Sarah's Chess Journal
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The History and The Culture of Chess
November 21, 2004
A British correspondent (Jimmy Adams, editor of UK's CHESS magazine) informed me that JFK's Press Secretary, Pierre Salinger, had been a chess player.
I didn't know that and, so, did a Google search that led me to this autobiographical article:
It's true that I had gotten into music very heavily. Not only was I studying the piano assiduously but I was also studying composition and conducting, and I'd recently taken up the violin. It is, however, also true that I was becoming less and less pleased with the life I was leading. I'm afraid Art Hoppe was right - I was a nerd. I had no friends my own age, and I had rarely swung a bat or thrown a ball. My only nonmusical, nonschool activity was chess (which I'd learned from the French composer LaViolette, with whom I was studying conducting); and with my usual level of intensity, it took me only one year, until I was twelve, to become a Junior champion. So the decision to de-emphasize music and to attend Lowell High School Just like all the other students (well, almost just like them) was my decision, as well.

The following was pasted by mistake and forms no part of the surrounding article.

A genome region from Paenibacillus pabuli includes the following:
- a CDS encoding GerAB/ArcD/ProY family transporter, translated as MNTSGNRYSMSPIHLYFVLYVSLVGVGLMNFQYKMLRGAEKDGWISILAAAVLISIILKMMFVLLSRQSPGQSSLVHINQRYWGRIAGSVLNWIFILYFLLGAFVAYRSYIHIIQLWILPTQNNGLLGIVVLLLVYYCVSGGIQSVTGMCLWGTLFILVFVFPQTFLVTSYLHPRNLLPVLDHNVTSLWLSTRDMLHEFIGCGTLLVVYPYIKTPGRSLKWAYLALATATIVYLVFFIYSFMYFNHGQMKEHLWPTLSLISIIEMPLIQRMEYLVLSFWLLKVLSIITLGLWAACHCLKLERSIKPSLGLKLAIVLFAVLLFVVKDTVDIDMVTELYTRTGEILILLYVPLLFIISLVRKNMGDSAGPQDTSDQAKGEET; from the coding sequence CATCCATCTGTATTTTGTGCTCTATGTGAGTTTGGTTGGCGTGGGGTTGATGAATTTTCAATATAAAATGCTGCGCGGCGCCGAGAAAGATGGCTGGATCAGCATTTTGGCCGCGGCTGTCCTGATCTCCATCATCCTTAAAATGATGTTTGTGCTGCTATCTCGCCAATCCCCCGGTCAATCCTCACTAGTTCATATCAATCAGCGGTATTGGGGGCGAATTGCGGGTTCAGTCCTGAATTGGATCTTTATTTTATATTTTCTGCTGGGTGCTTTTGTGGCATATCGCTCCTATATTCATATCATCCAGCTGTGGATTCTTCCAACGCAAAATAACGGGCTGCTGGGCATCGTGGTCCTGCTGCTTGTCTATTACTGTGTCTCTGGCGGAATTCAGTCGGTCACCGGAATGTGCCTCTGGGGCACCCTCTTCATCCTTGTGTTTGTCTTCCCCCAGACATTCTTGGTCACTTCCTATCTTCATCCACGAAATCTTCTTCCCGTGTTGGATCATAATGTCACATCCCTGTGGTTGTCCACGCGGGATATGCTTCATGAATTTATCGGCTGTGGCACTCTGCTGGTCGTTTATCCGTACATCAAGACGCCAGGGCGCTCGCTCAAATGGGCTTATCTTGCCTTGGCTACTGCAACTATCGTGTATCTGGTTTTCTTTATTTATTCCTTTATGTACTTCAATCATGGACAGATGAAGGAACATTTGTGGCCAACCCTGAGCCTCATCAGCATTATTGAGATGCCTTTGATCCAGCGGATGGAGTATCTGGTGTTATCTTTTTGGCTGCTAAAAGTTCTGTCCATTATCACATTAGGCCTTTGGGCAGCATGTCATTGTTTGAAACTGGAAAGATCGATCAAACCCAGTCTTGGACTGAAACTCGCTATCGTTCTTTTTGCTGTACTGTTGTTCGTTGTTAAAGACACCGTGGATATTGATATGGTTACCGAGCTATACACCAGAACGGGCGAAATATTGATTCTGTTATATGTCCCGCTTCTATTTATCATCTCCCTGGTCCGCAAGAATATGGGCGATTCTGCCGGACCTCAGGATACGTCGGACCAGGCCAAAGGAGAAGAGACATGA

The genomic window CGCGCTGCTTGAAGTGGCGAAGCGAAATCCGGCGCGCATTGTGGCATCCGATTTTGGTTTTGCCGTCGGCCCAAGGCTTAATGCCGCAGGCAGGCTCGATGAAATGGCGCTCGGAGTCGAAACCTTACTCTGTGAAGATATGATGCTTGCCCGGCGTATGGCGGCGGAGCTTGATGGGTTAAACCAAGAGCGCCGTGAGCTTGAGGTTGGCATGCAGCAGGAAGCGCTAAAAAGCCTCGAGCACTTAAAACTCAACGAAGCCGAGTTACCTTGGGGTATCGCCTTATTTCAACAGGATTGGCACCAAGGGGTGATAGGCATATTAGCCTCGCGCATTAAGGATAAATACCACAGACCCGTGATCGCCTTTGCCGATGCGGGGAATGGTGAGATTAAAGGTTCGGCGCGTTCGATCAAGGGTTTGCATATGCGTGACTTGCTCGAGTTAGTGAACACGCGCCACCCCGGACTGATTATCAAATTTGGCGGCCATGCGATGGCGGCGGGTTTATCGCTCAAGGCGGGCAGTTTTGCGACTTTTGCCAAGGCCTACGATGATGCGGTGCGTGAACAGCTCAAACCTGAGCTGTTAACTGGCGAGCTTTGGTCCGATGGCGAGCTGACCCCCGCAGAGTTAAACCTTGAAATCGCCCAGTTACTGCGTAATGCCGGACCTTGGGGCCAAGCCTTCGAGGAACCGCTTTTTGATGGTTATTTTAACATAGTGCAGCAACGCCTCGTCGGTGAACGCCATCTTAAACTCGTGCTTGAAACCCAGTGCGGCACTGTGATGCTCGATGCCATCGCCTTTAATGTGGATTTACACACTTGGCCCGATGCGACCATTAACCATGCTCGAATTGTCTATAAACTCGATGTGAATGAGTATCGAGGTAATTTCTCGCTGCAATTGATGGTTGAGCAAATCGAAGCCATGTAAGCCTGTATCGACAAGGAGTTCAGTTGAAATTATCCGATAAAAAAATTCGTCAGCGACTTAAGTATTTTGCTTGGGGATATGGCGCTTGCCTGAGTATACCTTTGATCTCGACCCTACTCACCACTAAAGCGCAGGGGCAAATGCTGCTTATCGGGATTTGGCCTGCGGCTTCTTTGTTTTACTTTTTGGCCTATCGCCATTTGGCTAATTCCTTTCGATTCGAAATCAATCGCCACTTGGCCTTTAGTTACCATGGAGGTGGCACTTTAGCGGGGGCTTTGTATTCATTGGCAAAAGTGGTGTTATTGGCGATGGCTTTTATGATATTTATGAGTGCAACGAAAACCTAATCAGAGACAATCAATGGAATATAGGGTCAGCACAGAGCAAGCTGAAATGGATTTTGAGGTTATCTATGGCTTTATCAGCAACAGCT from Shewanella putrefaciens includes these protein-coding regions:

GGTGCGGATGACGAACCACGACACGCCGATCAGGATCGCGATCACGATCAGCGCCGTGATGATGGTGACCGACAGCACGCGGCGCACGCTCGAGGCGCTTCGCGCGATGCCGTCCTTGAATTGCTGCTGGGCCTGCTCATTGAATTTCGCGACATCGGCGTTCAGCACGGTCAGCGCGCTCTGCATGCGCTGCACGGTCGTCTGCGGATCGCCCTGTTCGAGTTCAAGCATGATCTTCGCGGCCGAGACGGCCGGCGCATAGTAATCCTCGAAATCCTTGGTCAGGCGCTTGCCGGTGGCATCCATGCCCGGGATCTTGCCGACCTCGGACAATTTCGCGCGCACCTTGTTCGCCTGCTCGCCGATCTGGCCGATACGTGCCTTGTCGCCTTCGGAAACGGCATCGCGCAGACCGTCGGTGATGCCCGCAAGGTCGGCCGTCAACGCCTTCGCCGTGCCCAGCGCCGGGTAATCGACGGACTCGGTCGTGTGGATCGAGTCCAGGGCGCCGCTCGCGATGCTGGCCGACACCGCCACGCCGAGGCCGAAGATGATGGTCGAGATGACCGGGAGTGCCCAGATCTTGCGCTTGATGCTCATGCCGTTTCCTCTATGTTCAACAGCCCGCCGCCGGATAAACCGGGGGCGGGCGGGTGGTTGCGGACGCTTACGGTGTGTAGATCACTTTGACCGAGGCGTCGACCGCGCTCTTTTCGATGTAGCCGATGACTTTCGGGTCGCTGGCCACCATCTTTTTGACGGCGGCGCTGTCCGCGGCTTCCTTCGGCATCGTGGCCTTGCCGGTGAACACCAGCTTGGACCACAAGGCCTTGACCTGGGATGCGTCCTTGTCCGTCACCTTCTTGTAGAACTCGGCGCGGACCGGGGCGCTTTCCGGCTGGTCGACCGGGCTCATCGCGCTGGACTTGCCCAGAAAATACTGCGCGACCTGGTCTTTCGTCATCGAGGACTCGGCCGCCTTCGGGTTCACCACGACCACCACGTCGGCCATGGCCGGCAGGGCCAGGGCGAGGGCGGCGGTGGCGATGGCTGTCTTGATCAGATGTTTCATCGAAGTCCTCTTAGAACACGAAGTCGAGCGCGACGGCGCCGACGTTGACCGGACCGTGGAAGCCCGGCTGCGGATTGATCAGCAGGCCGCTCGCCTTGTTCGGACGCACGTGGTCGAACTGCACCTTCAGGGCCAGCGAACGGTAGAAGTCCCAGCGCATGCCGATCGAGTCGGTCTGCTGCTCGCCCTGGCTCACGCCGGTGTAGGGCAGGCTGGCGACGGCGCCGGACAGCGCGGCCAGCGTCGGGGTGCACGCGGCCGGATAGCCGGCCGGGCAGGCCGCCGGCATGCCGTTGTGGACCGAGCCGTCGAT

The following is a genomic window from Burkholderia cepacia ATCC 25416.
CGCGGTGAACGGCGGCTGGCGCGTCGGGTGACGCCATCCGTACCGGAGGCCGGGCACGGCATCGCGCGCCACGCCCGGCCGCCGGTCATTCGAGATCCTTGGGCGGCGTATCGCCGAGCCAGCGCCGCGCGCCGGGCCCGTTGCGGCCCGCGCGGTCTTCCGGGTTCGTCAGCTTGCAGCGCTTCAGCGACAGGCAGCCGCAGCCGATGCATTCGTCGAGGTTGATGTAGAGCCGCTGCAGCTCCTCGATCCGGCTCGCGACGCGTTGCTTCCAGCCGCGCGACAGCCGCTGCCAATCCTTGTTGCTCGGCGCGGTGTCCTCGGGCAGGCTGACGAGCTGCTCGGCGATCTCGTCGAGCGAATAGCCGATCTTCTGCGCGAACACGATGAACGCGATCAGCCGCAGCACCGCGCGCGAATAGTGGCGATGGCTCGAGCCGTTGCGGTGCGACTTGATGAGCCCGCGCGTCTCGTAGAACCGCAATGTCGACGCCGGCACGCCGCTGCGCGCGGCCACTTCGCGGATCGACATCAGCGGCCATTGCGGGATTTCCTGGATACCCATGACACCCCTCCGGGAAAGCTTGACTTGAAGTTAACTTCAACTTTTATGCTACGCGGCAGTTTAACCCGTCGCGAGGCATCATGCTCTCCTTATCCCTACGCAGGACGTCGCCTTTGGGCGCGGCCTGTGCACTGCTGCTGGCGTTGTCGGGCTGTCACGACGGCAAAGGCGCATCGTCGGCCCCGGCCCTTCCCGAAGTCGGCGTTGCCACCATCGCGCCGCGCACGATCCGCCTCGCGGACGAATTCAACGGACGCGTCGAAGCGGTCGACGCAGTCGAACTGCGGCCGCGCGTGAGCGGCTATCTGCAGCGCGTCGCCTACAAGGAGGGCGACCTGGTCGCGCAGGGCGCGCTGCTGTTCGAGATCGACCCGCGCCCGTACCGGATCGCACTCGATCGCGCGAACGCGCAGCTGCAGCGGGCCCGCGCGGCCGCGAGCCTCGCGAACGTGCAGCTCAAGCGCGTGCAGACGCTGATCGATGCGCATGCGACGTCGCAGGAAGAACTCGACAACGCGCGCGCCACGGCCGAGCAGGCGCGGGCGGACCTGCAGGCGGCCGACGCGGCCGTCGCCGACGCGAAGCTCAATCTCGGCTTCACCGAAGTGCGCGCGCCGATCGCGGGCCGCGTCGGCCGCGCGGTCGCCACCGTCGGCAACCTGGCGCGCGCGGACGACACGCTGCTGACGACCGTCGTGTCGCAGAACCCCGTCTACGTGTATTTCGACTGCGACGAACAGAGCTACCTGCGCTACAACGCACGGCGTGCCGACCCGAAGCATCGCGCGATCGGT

According to his obituary:
Salinger died in France at age 79 on October 16, 2004.
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